Easter egg hunts are fun on Easter morning, but hunting for eggs on a daily basis is probably not something you are going to enjoy. Chickens who are not trained to lay their eggs in a specific location will lay their eggs wherever they want to.
If left to their own devices, chickens will spend their days searching your yard for food and their nights roosting in a location that is relatively safe from predators. Chickens do not have a strong desire to wander. As long as all their needs are met in one general location, your chickens will more-or-less stay put in that location. You can take advantage of this natural behavior when you start training them to lay their eggs in a specific location.
Your chicken coop is going to be the easiest place to start training your hens where to lay their eggs. Close your hens inside the coop so they cannot leave the coop to lay their eggs elsewhere. Your hens need to get used to the idea of laying their eggs and roosting inside the coop. Place nesting boxes inside the coop to give the hens have a safe, secure place to lay their eggs. Some people choose to put a fake egg or two inside the nesting box so hens get the hint of what they are supposed to do with the nesting boxes. You can try relocating your hens eggs into the nesting boxes when they lay them in other locations. Hens kept completely inside the coop should get into the habit of laying their eggs in the coop, specifically in the nesting box, once they have been doing it for a few months.
Chickens who live outdoors are considered to be free-range birds. It is more difficult to train free-range chickens to lay their eggs inside the coop because they have significantly more options as to where they can lay their eggs. You will need to start off training your chickens to lay their eggs in the nesting boxes that are inside the coop. If your chickens are sufficiently coop-trained then they will continue to return to the coop to lay their eggs even after you allow them outdoors. If your chickens continue to lay eggs wherever they please, you may have to make them live in a chicken coop full-time, long-term.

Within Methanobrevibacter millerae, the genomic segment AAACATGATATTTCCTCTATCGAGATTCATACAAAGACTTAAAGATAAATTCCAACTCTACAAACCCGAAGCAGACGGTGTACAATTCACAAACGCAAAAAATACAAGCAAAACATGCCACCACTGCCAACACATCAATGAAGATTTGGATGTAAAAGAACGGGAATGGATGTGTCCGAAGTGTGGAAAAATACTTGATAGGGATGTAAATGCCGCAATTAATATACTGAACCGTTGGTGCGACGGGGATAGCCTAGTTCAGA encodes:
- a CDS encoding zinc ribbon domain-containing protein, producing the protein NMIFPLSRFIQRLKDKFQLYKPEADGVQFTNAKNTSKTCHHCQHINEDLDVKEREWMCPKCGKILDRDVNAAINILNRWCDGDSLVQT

The younger your hens are, the easier they will be to train to lay their eggs in a specific location. When you add new hens to your flock, you will need to coop-train them. New hens in your flock will not automatically figure out where to lay their eggs without training. You may periodically have to remind your chickens of their training by returning them to the coop if they start laying their eggs in undesirable locations.
Jen Davis has been writing since 2004. She has served as a newspaper reporter and her freelance articles have appeared in magazines such as "Horses Incorporated," "The Paisley Pony" and "Alabama Living." Davis earned her Bachelor of Arts in communication with a concentration in journalism from Berry College in Rome, Ga.